Assessments in Grades 3, 5, and 8 Could Bring a New Dawn for School Education
By The EDge Editorial Team
Apr 27, 2022
NEP 2020 recognises the learning gap as well as the gap in learning-oriented data to understand where children stand. The policy recommends Key-Stage Assessments (KSAs) in government and private schools in grades 3, 5 and 8. It underscores the need for these assessments to be low-stakes such that they are not used to pass or fail students; but give a snapshot of the health of the education system.
As schools begin a new academic year, they face the daunting challenge of addressing the learning crisis of the two-year-long pandemic, which comes on top of learning levels that have already been very low for years. A study by Azim Premji University in 2020 found that 92% of children have lost at least one language ability and 82% have lost at least one mathematical ability across classes 2-6. The ASER 2021 survey, conducted in Karnataka, reported a drop in reading ability by over 16 percentage points. Given the mounting learning loss and urgent need to help children ‘catch-up’, we need to shift our collective focus from access to quality of education. The need to improve learning quality also finds echo in the National Education Policy (NEP) 2020 which advocates for a fundamental shift in school governance from being input-centric (infrastructure, teacher qualifications etc.) to learning outcome-focused.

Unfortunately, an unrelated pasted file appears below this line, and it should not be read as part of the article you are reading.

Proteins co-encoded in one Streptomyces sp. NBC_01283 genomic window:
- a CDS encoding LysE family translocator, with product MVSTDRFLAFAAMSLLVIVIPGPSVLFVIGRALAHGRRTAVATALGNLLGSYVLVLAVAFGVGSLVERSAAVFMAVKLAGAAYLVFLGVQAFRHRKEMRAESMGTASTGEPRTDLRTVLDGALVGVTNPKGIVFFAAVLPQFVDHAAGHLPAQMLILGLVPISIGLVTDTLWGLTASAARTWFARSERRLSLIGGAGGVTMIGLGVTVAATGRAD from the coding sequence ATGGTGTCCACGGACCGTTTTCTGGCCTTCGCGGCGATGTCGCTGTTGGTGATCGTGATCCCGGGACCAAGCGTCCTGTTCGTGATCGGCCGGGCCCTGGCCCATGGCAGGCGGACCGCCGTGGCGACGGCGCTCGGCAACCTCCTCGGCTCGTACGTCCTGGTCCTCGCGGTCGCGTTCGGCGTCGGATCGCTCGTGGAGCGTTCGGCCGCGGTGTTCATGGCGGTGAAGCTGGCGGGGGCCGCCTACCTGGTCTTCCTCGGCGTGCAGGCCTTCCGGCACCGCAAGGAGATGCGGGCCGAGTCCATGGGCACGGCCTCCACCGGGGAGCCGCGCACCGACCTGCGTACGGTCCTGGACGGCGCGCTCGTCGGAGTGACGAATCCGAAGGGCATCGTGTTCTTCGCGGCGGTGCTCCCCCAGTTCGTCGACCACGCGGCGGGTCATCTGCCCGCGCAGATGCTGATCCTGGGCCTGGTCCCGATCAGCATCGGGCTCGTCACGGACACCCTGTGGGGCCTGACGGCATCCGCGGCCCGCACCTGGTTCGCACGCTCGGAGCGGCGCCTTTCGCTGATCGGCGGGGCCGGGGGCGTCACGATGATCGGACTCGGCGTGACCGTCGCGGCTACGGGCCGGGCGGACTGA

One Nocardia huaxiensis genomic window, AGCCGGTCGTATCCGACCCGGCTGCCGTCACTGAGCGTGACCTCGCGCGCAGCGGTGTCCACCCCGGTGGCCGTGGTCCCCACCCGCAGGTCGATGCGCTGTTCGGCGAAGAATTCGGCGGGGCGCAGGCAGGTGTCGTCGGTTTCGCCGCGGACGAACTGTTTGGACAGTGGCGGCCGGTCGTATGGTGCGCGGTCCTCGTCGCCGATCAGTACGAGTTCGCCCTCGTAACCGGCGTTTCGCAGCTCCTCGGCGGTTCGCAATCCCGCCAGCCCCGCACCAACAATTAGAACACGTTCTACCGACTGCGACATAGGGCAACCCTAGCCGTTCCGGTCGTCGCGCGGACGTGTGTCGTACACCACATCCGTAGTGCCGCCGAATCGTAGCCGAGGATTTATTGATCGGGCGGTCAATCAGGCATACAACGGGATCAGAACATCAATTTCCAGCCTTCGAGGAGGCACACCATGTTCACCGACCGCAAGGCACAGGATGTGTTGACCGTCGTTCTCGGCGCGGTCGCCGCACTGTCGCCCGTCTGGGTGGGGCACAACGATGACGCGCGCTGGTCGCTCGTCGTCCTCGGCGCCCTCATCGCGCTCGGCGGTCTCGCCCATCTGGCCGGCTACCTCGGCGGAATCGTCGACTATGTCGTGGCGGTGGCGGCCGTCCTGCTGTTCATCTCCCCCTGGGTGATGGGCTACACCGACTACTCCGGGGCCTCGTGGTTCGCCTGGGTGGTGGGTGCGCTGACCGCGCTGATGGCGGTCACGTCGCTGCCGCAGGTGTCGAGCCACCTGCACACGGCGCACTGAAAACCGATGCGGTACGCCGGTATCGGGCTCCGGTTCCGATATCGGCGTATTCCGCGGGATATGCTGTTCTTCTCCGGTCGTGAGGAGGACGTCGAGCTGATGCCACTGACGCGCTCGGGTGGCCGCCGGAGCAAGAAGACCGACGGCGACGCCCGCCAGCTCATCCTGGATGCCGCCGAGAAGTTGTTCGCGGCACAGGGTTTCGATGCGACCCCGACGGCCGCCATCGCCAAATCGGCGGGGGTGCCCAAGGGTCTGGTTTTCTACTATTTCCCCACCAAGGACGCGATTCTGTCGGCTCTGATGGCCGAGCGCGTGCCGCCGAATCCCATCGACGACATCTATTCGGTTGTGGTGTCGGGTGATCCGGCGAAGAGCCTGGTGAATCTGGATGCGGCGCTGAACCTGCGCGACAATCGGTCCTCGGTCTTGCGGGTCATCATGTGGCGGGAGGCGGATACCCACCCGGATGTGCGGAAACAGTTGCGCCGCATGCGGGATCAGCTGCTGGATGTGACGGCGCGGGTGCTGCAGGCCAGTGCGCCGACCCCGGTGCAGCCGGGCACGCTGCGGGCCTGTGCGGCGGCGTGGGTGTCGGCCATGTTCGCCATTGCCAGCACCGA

We organized a roundtable discussion with journalists from different media publications to discuss how the needle can be moved towards improved learning outcomes. The discussion touched upon Covid-induced learning loss; and NEP 2020’s prioritization of Foundational Literacy and Numeracy (FLN) for primary-grade children, and advocacy for low-stake assessments in grade 3 which can help identify gaps in education delivery and course-correct. Below is a summary of the key discussion points from the roundtable.
How Assessments in Grades 3, 5, and 8 Can Improve Learning Outcomes
NEP 2020 recognises the learning gap as well as the gap in learning-oriented data to understand where children stand. The policy recommends assessments in government and private schools in grades 3, 5 and 8. It underscores the need for these assessments to be low-stakes such that they are not used to pass or fail students; but give a snapshot of the health of the education system. These assessments will be unlike the ‘board exams’ held for students of grades 10 and 12, and instead help understand the learning levels of children. They take inspiration from global examples, such as the UK, Australia, and, notably, Chile whose PISA ranking was among the fastest improving between 2000-2015. Their assessments for grades 4, 8, and 10 have been a central feature of their system.
The purpose of these assessments is to understand how each school fares on learning outcomes. When the school-wise information is made public, parents will be empowered to make more informed school choices based on learning outcomes, and schools will be compelled to move away from proxy indicators of quality like school buildings, English as the medium of instruction, or computer labs, to quantifiable and objective measures of education quality.